Liu R, Wang J, Zhao G, Su Z. Negative pressure pulmonary edema after general anesthesia: A case report and literature review. Medicine (Baltimore). 2019 Apr;98(17): e15389. doi: 10.1097/MD.0000000000015389.
It is widely accepted that the central mechanism of postoperative NPPE is related to rapid negative intrapleural pressure increasing due to forceful inspiration against the obstruction, which can be up to 10 times or more that of normal breathing.  A typical event leading to acute airway obstruction associated with postoperative NPPE is laryngospasm. Other procedure that increases the risk of NPPE includes oropharyngeal, head, and neck surgery. Five [8–12] of the reported 29 cases involved upper respiratory tract surgery, and 10 [1,3,6,7,13–18] of the cases involved head and neck surgery, which may be related to tissue swelling and the sensitive dilator muscle of the upper airway in head and neck surgeries.
Table 1. Reported cases of negative pressure pulmonary edema from 2008 to 2018.
Bhattacharya M, Kallet RH, Ware LB, Matthay MA. Negative-Pressure Pulmonary Edema. Chest. 2016 Oct;150(4):927-933. doi: 10.1016/j.chest.2016.03.043.
In adults, airway obstruction leading to NPPE is most often reported in the context of postextubation laryngospasm following surgery.6 The incidence of NPPE following laryngospasm is difficult to compute from case series data, although one study derived from the Australian Incident Monitoring Study (AIMS) reported 189 cases of laryngospasm in 4,000 anesthesia adverse events.10 There were five cases of NPPE, an incidence of 3% of those with laryngospasm. This statistic may overestimate the true incidence of NPPE, as reporting of cases in AIMS is voluntary and likely favors severe presentations over milder episodes of laryngospasm. Indeed, other estimates of the incidence of NPPE have ranged as low as 0.1% of laryngospasm cases.  Of note, one study reported a higher incidence of NPPE among men (80% of NPPE cases) following laryngospasm, and in patients categorized as ASA (American Society of Anesthesiologists) status I or II (73% of NPPE cases). The authors postulate that this finding may relate to higher negative thoracic pressures achieved by healthy male patients.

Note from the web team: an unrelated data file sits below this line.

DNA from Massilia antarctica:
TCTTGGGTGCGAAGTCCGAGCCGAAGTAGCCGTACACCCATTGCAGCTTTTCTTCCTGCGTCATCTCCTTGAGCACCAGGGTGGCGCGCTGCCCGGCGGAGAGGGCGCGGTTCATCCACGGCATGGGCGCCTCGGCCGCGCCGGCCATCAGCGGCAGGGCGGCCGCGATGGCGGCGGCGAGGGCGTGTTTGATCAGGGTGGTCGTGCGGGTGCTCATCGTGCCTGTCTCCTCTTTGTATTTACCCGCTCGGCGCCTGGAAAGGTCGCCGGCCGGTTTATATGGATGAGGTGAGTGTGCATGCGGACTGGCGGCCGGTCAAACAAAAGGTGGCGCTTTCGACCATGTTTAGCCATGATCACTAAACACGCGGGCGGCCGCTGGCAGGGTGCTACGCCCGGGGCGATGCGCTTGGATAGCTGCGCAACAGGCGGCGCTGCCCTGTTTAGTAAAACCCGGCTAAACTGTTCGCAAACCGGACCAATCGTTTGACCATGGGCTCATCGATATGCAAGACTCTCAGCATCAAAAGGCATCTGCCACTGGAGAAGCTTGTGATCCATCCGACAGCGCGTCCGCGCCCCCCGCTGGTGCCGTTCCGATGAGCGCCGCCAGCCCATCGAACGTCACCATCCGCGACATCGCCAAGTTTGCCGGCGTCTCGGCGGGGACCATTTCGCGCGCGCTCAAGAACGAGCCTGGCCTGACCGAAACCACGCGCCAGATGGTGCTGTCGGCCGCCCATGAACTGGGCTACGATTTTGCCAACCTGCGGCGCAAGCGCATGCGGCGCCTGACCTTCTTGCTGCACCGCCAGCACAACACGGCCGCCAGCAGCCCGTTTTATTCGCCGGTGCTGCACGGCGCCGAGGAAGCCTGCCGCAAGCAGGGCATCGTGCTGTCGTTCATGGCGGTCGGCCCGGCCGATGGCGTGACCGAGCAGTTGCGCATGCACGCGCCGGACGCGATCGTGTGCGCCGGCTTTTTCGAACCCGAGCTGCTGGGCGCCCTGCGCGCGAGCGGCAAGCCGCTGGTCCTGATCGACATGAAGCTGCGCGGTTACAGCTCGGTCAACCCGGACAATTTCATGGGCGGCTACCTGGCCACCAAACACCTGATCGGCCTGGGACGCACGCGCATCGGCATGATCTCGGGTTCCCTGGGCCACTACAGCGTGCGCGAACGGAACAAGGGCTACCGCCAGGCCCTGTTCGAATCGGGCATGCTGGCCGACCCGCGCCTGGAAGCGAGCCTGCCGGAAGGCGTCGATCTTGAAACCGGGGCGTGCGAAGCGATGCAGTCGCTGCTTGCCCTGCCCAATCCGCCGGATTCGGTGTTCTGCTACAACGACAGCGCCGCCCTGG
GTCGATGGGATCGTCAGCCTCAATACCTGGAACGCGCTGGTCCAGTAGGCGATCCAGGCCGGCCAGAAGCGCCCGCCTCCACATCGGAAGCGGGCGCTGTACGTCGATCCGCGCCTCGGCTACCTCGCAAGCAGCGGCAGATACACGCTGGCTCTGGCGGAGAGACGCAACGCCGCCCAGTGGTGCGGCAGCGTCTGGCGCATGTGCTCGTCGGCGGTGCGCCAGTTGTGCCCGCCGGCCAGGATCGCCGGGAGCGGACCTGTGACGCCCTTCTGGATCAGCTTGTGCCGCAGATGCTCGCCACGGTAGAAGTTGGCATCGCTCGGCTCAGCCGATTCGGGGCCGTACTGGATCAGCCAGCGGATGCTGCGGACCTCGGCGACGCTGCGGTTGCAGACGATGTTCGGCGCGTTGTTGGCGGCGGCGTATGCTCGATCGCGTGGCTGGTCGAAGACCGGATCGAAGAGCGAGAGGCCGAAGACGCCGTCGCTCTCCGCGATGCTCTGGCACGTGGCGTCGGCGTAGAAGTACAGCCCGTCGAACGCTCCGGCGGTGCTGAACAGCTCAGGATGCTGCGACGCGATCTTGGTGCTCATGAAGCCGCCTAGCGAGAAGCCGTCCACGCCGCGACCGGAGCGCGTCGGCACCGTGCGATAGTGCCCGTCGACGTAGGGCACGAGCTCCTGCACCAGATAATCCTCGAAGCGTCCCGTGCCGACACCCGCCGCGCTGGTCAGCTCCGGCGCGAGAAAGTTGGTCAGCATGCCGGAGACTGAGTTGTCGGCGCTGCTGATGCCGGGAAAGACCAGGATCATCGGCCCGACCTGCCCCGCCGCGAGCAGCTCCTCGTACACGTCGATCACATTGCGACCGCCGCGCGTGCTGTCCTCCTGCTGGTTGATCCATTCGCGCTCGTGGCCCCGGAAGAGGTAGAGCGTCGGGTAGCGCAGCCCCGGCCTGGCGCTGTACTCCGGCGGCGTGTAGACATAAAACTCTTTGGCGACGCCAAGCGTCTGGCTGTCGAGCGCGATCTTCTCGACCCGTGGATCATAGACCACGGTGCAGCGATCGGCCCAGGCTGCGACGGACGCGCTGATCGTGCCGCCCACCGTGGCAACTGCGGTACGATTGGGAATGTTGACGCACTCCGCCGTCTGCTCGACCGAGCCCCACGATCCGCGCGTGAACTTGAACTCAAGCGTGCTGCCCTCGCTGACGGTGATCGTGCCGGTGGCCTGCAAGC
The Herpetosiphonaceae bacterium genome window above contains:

Figure 2. The alveolocapillary unit. In health (left), the alveolus remains fluid-free, because liquid filtered by Starling transcapillary forces is cleared by interstitial lymphatics. In negative-pressure pulmonary edema (right), negative interstitial pressure results in an increased hydrostatic gradient and alveolar flooding. The afterload-increasing effect of the Müller maneuver increases this gradient because of elevated left ventricular, left atrial, and thus pulmonary capillary pressures. Pi = interstitial pressure; Pmv = microvascular pressure.
See also: Kao CL, Kuo CY, Su YK, Hung KC. Incidence of negative-pressure pulmonary edema following sugammadex administration during anesthesia emergence: A pilot audit of 27,498 general anesthesia patients and literature review. J Clin Anesth. 2020 Jan 14;62:109728. doi: 10.1016/j.jclinane.2020.109728. [Epub ahead of print]
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